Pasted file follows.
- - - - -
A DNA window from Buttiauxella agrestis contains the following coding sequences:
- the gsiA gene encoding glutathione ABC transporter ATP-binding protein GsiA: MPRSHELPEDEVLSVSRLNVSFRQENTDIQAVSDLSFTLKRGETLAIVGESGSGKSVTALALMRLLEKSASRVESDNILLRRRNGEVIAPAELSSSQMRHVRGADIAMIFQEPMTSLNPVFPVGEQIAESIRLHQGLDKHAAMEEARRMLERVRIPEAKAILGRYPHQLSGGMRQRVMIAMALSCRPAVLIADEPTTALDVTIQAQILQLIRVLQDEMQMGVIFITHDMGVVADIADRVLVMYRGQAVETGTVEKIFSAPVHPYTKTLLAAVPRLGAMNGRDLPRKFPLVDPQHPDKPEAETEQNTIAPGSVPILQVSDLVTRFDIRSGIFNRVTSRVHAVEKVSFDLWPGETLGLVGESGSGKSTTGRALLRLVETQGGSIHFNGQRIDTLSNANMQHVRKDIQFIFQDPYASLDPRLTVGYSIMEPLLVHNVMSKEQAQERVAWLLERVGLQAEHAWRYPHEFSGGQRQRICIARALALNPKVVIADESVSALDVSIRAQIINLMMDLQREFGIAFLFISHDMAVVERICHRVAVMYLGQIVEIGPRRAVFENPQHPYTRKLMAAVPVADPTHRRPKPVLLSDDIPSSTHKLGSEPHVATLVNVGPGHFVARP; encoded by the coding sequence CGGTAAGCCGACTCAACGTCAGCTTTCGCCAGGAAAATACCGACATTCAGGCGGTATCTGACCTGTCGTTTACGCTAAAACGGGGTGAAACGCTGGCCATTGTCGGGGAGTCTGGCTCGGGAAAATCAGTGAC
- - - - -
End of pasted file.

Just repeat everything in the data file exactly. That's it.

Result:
A DNA window from Buttiauxella agrestis contains the following coding sequences:
- the gsiA gene encoding glutathione ABC transporter ATP-binding protein GsiA: MPRSHELPEDEVLSVSRLNVSFRQENTDIQAVSDLSFTLKRGETLAIVGESGSGKSVTALALMRLLEKSASRVESDNILLRRRNGEVIAPAELSSSQMRHVRGADIAMIFQEPMTSLNPVFPVGEQIAESIRLHQGLDKHAAMEEARRMLERVRIPEAKAILGRYPHQLSGGMRQRVMIAMALSCRPAVLIADEPTTALDVTIQAQILQLIRVLQDEMQMGVIFITHDMGVVADIADRVLVMYRGQAVETGTVEKIFSAPVHPYTKTLLAAVPRLGAMNGRDLPRKFPLVDPQHPDKPEAETEQNTIAPGSVPILQVSDLVTRFDIRSGIFNRVTSRVHAVEKVSFDLWPGETLGLVGESGSGKSTTGRALLRLVETQGGSIHFNGQRIDTLSNANMQHVRKDIQFIFQDPYASLDPRLTVGYSIMEPLLVHNVMSKEQAQERVAWLLERVGLQAEHAWRYPHEFSGGQRQRICIARALALNPKVVIADESVSALDVSIRAQIINLMMDLQREFGIAFLFISHDMAVVERICHRVAVMYLGQIVEIGPRRAVFENPQHPYTRKLMAAVPVADPTHRRPKPVLLSDDIPSSTHKLGSEPHVATLVNVGPGHFVARP; encoded by the coding sequence CGGTAAGCCGACTCAACGTCAGCTTTCGCCAGGAAAATACCGACATTCAGGCGGTATCTGACCTGTCGTTTACGCTAAAACGGGGTGAAACGCTGGCCATTGTCGGGGAGTCTGGCTCGGGAAAATCAGTGAC